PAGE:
Dental anthropological indications of agriculture among the Jomon people of central Japan. X. Peopling of the Pacific


  • This paper is the tenth of a planned series on dental anthropology of the Pacific basin and adjoining areas. The purpose of the series is to develop the use of dental polymorphisms as aids to understanding Pacific, New World, and Asian population origins, formation, and micro-evolution. Most previous papers in this series are identified in Turner and Swindler ('78).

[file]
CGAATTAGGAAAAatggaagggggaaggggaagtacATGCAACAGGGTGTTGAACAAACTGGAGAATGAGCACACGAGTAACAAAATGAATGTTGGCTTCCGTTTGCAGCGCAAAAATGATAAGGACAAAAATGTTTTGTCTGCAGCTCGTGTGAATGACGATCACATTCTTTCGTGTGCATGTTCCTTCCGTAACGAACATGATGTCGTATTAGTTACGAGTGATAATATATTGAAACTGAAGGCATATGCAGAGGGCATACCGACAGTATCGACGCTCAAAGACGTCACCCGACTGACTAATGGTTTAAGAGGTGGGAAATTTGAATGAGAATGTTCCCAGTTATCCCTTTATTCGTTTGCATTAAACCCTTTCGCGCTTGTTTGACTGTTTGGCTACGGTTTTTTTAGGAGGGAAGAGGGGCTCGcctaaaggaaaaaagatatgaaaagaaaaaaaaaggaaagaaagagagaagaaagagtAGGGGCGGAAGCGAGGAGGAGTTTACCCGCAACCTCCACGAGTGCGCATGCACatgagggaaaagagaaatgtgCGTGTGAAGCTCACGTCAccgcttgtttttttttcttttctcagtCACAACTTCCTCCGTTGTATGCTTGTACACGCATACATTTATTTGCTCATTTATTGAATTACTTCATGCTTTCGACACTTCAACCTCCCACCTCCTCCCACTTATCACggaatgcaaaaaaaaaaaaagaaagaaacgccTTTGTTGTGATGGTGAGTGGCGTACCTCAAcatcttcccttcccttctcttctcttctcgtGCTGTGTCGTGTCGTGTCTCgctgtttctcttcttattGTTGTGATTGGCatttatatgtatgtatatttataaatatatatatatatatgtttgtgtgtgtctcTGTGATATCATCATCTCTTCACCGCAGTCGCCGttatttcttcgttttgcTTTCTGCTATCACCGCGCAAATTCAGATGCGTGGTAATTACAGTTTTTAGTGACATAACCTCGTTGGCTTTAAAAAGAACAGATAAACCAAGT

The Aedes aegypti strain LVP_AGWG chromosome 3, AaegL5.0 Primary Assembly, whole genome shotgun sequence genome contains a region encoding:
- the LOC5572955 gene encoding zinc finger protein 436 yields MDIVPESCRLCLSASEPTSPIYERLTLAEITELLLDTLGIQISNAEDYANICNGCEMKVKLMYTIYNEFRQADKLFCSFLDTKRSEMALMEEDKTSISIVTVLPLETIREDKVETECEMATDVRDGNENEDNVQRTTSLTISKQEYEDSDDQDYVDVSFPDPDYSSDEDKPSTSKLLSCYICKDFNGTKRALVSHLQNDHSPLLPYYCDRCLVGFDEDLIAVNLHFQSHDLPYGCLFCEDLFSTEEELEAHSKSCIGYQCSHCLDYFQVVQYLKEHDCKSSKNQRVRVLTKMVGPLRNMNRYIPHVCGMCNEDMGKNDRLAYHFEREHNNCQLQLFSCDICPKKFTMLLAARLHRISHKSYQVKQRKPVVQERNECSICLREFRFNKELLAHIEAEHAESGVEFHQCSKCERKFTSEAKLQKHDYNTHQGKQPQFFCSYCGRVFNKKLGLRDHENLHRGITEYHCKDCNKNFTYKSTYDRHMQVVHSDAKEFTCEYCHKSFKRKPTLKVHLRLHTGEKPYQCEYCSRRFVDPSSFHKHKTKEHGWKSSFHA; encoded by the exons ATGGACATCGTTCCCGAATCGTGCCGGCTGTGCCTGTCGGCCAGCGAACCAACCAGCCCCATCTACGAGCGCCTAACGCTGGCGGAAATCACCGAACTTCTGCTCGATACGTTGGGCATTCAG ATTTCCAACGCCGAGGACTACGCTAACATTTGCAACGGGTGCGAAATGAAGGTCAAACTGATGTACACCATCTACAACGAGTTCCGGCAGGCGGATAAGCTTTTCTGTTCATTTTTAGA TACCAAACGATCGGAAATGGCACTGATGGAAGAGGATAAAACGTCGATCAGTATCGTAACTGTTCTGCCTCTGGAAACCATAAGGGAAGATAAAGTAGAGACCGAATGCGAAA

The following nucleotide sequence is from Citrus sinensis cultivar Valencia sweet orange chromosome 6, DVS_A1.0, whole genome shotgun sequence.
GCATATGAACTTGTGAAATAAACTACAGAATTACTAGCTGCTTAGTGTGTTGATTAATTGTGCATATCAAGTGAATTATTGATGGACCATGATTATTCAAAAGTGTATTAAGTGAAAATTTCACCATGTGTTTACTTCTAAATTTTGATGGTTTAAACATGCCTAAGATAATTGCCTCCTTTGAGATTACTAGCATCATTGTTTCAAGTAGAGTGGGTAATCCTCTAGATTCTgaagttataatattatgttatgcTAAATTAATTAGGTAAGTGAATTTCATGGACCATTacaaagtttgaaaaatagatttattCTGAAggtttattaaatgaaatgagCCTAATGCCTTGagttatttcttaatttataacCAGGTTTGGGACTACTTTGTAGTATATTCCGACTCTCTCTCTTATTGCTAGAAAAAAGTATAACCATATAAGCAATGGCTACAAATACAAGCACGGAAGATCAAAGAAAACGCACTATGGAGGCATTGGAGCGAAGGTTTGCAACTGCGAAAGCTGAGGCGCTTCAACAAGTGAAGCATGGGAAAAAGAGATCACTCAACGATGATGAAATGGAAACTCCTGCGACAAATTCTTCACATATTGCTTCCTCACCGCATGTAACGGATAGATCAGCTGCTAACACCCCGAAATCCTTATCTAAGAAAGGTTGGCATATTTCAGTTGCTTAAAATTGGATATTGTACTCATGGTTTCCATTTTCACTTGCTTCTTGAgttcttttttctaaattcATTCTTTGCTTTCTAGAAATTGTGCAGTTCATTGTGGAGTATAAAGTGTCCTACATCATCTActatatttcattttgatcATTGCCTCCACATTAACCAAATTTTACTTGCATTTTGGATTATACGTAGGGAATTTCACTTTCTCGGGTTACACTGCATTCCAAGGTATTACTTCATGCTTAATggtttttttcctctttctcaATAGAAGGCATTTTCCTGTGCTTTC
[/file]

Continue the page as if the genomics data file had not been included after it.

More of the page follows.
The high rate of crown caries (8.6%; 119/1,377 teeth) and other oral pathologies in 101 central Japan Middle to Late Jomon Period (ca. 1000 B.C.) crania indicate a level of carbohydrate consumption consistent with an agriculture hypothesis. Because Jomon dental crown and root morphology shows strong resemblances with past and present Southeast Asians, but not with ancient Chinese or modern Japanese, Jomon agriculture could be of great antiquity in the isolated Japanese islands. These dental data and other assembled facts suggest that ancestral Jomonese might have carried to Japan a cariogenic cultigen such as taro before the end of the Pleistocene from tropical Sundaland by way of the now-submerged east Asian continental shelf.